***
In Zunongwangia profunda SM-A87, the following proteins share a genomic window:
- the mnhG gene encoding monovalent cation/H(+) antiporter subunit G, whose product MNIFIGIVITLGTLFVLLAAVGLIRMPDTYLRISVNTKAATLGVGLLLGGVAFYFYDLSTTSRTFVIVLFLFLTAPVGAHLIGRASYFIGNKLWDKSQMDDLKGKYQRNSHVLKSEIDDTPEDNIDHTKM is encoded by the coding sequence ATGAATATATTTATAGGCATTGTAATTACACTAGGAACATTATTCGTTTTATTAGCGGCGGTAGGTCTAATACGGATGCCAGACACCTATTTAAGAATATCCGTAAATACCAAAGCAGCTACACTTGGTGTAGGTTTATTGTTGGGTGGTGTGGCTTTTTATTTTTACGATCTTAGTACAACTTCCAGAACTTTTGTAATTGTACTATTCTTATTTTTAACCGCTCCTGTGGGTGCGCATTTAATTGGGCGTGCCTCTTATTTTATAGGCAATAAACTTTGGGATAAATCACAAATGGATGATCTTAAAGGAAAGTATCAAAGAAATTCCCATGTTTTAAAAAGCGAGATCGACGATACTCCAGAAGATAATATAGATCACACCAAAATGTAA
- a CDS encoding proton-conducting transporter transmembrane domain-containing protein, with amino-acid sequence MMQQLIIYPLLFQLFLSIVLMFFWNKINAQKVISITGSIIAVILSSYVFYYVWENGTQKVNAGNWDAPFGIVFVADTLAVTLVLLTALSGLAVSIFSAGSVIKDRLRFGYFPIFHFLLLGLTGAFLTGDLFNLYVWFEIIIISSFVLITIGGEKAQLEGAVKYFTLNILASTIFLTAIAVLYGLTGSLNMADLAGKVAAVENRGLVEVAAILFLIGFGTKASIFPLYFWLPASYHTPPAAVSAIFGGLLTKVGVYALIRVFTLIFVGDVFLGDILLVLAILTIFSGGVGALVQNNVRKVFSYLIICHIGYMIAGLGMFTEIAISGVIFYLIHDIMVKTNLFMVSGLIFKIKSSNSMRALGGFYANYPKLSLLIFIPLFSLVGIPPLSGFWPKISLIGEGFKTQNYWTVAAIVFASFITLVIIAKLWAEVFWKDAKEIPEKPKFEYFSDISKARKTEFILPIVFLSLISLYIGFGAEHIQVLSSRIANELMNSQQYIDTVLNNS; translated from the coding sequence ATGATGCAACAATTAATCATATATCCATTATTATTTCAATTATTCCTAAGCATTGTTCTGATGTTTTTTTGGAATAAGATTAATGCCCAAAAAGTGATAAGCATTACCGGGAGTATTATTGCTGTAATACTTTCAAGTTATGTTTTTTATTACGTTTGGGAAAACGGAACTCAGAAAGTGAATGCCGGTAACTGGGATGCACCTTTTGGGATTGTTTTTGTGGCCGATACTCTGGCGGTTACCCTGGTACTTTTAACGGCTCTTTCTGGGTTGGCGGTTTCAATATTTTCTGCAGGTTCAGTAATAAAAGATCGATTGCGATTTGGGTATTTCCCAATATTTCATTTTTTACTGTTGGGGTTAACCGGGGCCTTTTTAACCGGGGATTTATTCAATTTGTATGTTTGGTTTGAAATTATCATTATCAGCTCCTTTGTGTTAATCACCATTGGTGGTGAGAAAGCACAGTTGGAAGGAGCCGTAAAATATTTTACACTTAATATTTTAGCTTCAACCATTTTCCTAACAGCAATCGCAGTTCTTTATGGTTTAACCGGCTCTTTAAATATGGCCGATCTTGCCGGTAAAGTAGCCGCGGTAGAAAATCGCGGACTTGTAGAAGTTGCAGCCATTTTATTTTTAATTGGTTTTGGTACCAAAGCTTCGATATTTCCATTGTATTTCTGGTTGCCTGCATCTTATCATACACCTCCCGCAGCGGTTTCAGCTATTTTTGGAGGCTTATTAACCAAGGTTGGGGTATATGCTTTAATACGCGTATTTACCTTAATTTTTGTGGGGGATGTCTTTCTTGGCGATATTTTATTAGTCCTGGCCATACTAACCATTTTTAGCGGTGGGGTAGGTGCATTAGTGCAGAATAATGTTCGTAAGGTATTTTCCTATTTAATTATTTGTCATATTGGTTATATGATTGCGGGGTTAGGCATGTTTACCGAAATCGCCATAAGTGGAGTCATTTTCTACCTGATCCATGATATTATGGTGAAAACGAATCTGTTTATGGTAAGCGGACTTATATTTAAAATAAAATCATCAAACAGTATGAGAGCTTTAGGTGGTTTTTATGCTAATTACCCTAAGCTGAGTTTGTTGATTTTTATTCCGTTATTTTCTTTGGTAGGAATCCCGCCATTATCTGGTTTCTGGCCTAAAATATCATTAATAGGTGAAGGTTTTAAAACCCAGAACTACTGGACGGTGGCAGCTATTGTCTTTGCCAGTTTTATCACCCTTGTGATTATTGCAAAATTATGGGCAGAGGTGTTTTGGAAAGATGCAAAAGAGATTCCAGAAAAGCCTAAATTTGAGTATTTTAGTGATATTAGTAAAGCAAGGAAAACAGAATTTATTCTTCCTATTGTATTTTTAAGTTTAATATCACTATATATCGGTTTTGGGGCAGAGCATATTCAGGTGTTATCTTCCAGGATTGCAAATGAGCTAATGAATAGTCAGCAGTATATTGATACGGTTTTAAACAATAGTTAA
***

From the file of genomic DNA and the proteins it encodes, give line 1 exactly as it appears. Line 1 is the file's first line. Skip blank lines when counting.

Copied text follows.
In Zunongwangia profunda SM-A87, the following proteins share a genomic window: